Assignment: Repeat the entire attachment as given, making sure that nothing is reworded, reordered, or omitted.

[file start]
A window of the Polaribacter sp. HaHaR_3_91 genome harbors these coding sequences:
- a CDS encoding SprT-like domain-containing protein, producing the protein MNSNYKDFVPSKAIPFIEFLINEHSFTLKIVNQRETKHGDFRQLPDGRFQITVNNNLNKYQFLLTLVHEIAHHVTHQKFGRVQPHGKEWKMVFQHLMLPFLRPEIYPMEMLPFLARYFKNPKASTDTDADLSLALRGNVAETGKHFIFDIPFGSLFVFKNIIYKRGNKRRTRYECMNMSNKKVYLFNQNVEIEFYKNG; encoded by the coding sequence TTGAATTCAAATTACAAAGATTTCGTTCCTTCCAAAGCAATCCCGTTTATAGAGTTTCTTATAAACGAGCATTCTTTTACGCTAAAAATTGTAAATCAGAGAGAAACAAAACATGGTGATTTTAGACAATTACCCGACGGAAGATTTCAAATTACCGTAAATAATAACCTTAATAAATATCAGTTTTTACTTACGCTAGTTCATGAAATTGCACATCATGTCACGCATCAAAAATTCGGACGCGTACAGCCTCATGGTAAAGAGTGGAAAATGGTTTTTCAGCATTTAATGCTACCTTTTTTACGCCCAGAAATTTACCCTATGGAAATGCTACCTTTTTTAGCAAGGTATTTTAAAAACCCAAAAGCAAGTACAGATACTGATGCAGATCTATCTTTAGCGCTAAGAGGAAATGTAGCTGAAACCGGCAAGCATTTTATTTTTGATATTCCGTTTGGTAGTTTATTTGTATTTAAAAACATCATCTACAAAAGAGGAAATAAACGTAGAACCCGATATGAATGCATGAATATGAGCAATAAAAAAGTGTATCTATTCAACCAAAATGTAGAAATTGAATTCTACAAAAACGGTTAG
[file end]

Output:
A window of the Polaribacter sp. HaHaR_3_91 genome harbors these coding sequences:
- a CDS encoding SprT-like domain-containing protein, producing the protein MNSNYKDFVPSKAIPFIEFLINEHSFTLKIVNQRETKHGDFRQLPDGRFQITVNNNLNKYQFLLTLVHEIAHHVTHQKFGRVQPHGKEWKMVFQHLMLPFLRPEIYPMEMLPFLARYFKNPKASTDTDADLSLALRGNVAETGKHFIFDIPFGSLFVFKNIIYKRGNKRRTRYECMNMSNKKVYLFNQNVEIEFYKNG; encoded by the coding sequence TTGAATTCAAATTACAAAGATTTCGTTCCTTCCAAAGCAATCCCGTTTATAGAGTTTCTTATAAACGAGCATTCTTTTACGCTAAAAATTGTAAATCAGAGAGAAACAAAACATGGTGATTTTAGACAATTACCCGACGGAAGATTTCAAATTACCGTAAATAATAACCTTAATAAATATCAGTTTTTACTTACGCTAGTTCATGAAATTGCACATCATGTCACGCATCAAAAATTCGGACGCGTACAGCCTCATGGTAAAGAGTGGAAAATGGTTTTTCAGCATTTAATGCTACCTTTTTTACGCCCAGAAATTTACCCTATGGAAATGCTACCTTTTTTAGCAAGGTATTTTAAAAACCCAAAAGCAAGTACAGATACTGATGCAGATCTATCTTTAGCGCTAAGAGGAAATGTAGCTGAAACCGGCAAGCATTTTATTTTTGATATTCCGTTTGGTAGTTTATTTGTATTTAAAAACATCATCTACAAAAGAGGAAATAAACGTAGAACCCGATATGAATGCATGAATATGAGCAATAAAAAAGTGTATCTATTCAACCAAAATGTAGAAATTGAATTCTACAAAAACGGTTAG